The Prospect for Regional Governance of Inland Fisheries in Central Eurasia
Norman A. Graham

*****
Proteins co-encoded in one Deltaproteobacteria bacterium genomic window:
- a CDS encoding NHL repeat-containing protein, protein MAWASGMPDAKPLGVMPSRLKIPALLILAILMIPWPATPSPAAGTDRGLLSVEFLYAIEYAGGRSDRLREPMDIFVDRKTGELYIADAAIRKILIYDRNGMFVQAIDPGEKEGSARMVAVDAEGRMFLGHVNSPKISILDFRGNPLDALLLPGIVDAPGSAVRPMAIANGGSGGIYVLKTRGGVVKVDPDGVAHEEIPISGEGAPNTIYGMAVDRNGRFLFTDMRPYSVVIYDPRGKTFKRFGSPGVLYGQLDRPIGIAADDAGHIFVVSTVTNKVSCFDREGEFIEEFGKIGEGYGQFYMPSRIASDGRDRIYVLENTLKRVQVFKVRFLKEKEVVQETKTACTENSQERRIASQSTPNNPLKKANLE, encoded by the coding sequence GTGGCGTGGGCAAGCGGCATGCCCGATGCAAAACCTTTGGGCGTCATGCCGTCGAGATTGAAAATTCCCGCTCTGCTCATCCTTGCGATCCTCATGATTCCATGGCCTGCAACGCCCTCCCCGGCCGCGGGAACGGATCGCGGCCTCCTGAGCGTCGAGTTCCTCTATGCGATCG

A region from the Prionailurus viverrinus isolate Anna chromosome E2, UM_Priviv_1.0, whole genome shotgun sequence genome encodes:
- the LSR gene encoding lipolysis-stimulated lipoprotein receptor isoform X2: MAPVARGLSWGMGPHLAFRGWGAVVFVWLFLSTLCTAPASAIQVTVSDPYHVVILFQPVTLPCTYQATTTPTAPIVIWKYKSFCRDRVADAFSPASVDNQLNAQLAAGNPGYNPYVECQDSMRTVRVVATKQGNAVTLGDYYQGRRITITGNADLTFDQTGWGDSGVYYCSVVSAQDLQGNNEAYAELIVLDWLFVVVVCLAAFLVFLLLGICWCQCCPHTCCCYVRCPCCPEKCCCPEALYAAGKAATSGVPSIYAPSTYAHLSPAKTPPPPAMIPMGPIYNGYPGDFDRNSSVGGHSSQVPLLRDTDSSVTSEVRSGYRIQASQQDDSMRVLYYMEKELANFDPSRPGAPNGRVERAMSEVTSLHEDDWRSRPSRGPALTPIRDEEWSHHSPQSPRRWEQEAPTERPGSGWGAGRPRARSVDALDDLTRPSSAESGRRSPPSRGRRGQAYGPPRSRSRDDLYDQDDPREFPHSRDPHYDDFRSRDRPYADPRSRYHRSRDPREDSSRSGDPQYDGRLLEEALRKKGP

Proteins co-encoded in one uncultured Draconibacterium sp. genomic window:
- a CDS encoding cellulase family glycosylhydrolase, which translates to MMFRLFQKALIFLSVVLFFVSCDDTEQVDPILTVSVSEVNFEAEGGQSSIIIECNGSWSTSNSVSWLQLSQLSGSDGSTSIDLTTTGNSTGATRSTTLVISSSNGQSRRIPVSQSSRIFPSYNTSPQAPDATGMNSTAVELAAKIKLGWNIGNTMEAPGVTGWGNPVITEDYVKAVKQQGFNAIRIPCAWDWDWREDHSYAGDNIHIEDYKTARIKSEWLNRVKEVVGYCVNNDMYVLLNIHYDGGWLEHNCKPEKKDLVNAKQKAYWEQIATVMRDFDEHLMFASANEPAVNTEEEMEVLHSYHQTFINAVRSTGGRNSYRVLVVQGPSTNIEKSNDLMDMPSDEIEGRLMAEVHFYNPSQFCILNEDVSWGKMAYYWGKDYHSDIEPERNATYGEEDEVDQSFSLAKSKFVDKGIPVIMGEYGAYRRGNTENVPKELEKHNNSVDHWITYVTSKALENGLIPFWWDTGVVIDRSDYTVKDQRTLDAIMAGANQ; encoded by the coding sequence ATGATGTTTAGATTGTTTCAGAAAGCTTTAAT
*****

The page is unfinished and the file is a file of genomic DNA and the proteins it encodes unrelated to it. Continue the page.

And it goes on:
Abstract .—The successor states to the former Soviet Union located in Central Asia and the Caucasus have substantial challenges in promoting sustainable inland and small-scale fisheries. This is particularly true due to the impact of the energy–water nexus that characterizes the domestic development challenges of the eight countries. Soviet policies on water usage for misguided agricultural development, including the cotton monoculture effort in Central Asia, depleted important water flows to traditional fisheries while more recent pressure for increased hydroelectric generation capacity within new national borders threatens to disrupt traditional fisheries and wildlife habitat. International tensions deriving from competing claims to river flows constrain regional cooperation and portend political and perhaps military conflict. There has been progress in regional economic integration among the Caspian basin littoral states, and in the context of the Economic Cooperation Organization, the Shanghai Cooperation Organization, and the emerging Eurasian Economic Union, but suspicions as to motives held by key sponsoring states remain, as do perceived national interest conflicts. This paper explores the constraints and prospects for regional cooperation and governance, taking into account regional and bilateral tensions and drivers. Recommendations for future progress are proposed.